And you really think that Barrett is going to tell the truth about anything
adverse having to do with the pharmaceutical industry? LOL.
----- Original Message -----
From: "Eric Entemann" <[log in to unmask]>
To: <[log in to unmask]>
Sent: Wednesday, February 28, 2007 8:40 PM
Subject: Re: mercury and autism
> Quackwatch article on thimerosol and autism:
> ----Original Message Follows----
> From: Michael H Goldhaber <[log in to unmask]>
> Reply-To: Science for the People Discussion List
> <[log in to unmask]>
> To: [log in to unmask]
> Subject: mercury and autism
> Date: Wed, 28 Feb 2007 16:07:34 -0800
> Given the debate about Thimerosol, I thought this report, published in
> that disreputable capitalist rag, the NY Times, and undoubtedly based on
> a study financed by Big Phish, lends an ironic note.
> February 27, 2007 New York Times
> VITAL SIGNS
> Nutrition: Study Questions Limits on Fish in Pregnancy
> By NICHOLAS BAKALAR
> The Food and Drug Administration advises pregnant women to avoid eating
> certain fish entirely, because they may contain unsafe levels of
> methylmercury, and to limit seafood to 12 ounces, or about two servings,
> a week. But a British report, published in The Lancet on Feb. 17,
> suggests that this may not be the best advice.
> In an observational study of more than 8,000 pregnant women and their
> children, the researchers found that the children whose mothers ate less
> than 12 ounces of seafood a week were about 45 percent more likely to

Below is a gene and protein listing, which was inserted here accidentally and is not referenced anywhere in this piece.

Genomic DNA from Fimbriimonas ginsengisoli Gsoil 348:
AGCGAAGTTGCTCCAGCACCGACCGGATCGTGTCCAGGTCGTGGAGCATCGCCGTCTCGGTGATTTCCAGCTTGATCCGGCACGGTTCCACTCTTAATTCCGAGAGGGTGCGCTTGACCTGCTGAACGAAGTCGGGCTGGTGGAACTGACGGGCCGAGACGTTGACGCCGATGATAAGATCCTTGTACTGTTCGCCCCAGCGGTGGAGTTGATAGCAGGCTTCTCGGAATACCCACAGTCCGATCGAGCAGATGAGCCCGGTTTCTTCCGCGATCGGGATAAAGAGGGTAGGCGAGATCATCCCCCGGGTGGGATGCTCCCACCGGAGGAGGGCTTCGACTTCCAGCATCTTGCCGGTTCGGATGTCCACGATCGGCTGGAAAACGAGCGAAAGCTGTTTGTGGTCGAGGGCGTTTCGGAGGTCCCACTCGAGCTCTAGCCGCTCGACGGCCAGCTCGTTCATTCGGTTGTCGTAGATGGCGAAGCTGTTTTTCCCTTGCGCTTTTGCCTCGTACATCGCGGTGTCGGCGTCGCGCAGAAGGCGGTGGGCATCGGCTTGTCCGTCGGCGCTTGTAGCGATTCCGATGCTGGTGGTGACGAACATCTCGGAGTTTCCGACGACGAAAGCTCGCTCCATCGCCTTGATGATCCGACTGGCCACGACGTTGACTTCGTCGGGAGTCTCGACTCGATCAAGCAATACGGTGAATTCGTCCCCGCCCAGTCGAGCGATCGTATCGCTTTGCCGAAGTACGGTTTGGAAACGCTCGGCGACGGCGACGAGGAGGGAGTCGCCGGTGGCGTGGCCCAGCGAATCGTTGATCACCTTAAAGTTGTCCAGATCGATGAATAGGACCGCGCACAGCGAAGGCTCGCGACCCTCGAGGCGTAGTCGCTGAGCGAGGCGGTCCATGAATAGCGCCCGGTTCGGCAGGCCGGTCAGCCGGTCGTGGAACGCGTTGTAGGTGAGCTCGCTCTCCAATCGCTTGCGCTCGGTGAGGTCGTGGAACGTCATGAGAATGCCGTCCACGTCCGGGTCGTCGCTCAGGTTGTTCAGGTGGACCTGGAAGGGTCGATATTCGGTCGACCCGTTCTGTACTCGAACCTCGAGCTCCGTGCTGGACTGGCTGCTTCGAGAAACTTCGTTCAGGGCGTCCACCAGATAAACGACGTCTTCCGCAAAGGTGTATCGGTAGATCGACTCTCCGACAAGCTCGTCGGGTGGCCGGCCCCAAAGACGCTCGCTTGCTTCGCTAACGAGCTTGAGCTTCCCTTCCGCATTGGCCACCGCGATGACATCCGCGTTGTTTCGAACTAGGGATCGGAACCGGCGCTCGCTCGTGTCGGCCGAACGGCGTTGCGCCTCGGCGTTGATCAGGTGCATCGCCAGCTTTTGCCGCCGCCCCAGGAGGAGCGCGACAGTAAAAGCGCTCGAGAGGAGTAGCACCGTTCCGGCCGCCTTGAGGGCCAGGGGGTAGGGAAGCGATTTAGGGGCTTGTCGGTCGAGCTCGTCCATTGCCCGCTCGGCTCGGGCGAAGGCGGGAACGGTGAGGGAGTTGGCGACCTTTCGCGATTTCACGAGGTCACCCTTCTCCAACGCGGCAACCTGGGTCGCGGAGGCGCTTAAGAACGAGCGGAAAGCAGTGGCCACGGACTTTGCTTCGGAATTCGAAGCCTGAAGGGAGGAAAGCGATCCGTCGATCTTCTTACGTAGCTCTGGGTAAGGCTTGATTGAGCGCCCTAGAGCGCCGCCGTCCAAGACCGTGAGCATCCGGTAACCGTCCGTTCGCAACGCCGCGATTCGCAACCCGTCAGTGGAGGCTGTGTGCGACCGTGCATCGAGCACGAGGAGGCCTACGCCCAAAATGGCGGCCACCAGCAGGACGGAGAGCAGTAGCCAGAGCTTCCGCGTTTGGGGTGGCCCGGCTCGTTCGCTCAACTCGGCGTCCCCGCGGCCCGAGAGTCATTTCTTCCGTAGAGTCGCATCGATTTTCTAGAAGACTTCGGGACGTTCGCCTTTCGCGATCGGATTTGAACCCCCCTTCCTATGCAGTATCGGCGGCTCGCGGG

> fall into the lowest 25 percent in I.Q.
> The researchers had the mothers fill out questionnaires about their diet
> during pregnancy and then report periodically on their children through
> age 8. After controlling for more than two dozen diet and other
> variables, the researchers found that greater maternal intake of omega-3
> fatty acids in fish was associated with better fine motor development,
> more prosocial behavior and better social development.
> They found no evidence that a mother's consumption of more than 12 ounces
> of seafood a week had any adverse effect on a child's development.
> "The risks of methylmercury in seafood, many scientists think, have been
> radically overestimated in an effort to protect children," said Dr.
> Joseph R. Hibbeln, the lead author of the study. "The problem with the
> formulation of the advisory is that there was no calculation of the
> benefits of seafood."
> Dr. Hibbeln, a researcher at the United States Public Health Service,
> declined to provide diet recommendations. "We are not offering advice,"
> he said, "just doing a scientific study to provide information to the
> other agencies that formulate advice."
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